Starting April 1, casinos in Alberta may stay open for 17 instead of 14 hours, and remain open until 3:00 a.m. The good news is the change could bring in more money for the province which receives 70 per cent of casino profits, with the remainder divided between the casino operator and charities. The bad news is charities must staff the casinos, and they have difficulty finding enough volunteers, said Allan Bolstad of the Edmonton Federation of Community Leagues.
“It’s just going to be that much longer for everybody to work and as a result it’s going to be that much harder for nonprofit groups to try to find people to work these shifts,” Bolstad said. “Many people will work three or four or five casinos from different organizations, so it’s calling upon the same people in many cases. And after a while people, you know, find it hard to find that much time to help out.” He noted the casinos bring in $70,000-$80,000 over a two-day shift, so staffing them is critical to charities’ bottom lines.
Dan Huang of the Alberta Gaming and Liquor Commission said, “We’re trying to meet consumer demand. We hope to see increased revenues for charities and we’ll just monitor the situation and see how it goes from there.”
In Saskatchewan, Little Pine First Nation Chief Wayne Semaganis has been scouting Estevan as a possible location for a $30 million casino development, similar to First Nations’ casino-hotel-convention center complex in Lloydminster. Semaganis said a non-binding question on casino development will be included in an Estevan city council election on April 23, and he will meet with council and chamber of commerce members in the near future. “Estevan is booming. It’s a good market. We’re definitely interested if they have the appetite for it,” Semaganis said.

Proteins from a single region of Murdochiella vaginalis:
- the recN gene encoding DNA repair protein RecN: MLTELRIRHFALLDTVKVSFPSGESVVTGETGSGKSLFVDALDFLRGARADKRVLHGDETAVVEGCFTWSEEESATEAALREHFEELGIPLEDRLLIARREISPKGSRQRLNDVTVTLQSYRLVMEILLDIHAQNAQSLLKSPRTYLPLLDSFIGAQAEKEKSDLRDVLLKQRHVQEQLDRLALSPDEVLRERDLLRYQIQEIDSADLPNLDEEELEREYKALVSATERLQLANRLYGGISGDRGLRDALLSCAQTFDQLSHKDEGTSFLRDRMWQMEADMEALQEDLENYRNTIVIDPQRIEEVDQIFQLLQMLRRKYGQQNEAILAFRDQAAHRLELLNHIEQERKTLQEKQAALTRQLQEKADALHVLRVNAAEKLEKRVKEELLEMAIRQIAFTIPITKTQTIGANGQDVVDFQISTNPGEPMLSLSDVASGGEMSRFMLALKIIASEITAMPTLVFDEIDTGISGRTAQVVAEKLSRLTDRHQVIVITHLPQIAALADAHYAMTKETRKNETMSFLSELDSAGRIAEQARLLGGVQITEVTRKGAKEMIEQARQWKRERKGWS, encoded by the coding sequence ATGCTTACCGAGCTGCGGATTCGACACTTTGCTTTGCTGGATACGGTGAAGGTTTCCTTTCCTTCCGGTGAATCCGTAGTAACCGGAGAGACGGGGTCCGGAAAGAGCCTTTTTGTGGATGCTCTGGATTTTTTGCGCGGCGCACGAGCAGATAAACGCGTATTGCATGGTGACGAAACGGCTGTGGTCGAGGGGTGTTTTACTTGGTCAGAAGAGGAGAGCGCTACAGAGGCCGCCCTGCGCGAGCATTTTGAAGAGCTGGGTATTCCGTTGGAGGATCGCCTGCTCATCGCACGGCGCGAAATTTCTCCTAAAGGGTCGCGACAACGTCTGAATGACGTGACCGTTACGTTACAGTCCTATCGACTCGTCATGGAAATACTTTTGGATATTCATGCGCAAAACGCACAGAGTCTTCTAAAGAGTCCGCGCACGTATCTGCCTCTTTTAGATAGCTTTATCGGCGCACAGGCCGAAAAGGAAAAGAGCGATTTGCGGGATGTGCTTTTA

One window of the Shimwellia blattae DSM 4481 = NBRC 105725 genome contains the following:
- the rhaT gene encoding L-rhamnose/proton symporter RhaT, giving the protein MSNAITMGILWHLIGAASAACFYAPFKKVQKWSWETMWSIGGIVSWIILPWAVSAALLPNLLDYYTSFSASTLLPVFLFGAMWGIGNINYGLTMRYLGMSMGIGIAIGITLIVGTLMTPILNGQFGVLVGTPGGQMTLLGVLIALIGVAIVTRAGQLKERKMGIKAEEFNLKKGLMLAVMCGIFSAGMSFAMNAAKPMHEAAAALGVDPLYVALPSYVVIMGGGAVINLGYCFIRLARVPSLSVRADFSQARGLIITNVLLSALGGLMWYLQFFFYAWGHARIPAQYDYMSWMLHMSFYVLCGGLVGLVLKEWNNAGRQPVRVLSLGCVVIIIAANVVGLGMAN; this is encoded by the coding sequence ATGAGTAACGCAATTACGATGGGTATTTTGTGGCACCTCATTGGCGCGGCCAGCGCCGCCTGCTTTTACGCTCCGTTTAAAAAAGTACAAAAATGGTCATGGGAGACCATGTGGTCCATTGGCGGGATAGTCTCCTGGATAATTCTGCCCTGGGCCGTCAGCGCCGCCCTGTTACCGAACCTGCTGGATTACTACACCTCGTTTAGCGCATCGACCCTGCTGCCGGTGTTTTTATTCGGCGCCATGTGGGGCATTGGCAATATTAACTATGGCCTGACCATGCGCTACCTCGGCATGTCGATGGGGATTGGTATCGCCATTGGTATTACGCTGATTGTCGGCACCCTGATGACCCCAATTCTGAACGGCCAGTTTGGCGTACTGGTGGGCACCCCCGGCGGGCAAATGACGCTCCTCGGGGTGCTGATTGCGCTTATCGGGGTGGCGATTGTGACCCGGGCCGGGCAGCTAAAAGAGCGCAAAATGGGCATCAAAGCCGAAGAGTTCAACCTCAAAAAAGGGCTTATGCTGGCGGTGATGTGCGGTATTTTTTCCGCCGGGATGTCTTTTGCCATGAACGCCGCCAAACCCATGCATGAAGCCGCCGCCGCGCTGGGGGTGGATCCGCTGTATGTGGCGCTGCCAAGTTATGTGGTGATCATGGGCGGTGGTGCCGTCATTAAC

Semaganis said the Canadian dollar is strong and that would attract American gamblers to Estevan, population 11,000, located just minutes from the border. He added Little Pine would build housing for the dozens of workers it would hire.
The Saskatchewan Indian Gaming Authority has casinos in Prince Albert, Yorkton, Swift Current, the White Bear First Nation, just outside Saskatoon on the Whitecap Dakota First Nation and in North Battleford where Semaganis was general manager of the Gold Eagle Casino. The provincial government operates casinos in Regina and Moose Jaw. Lloydminster and Estevan are two of the last potential casino markets in the province.
Semaganis said the proposed Estevan casino would offer 300 slots and gaming tables, plus a hotel and convention center.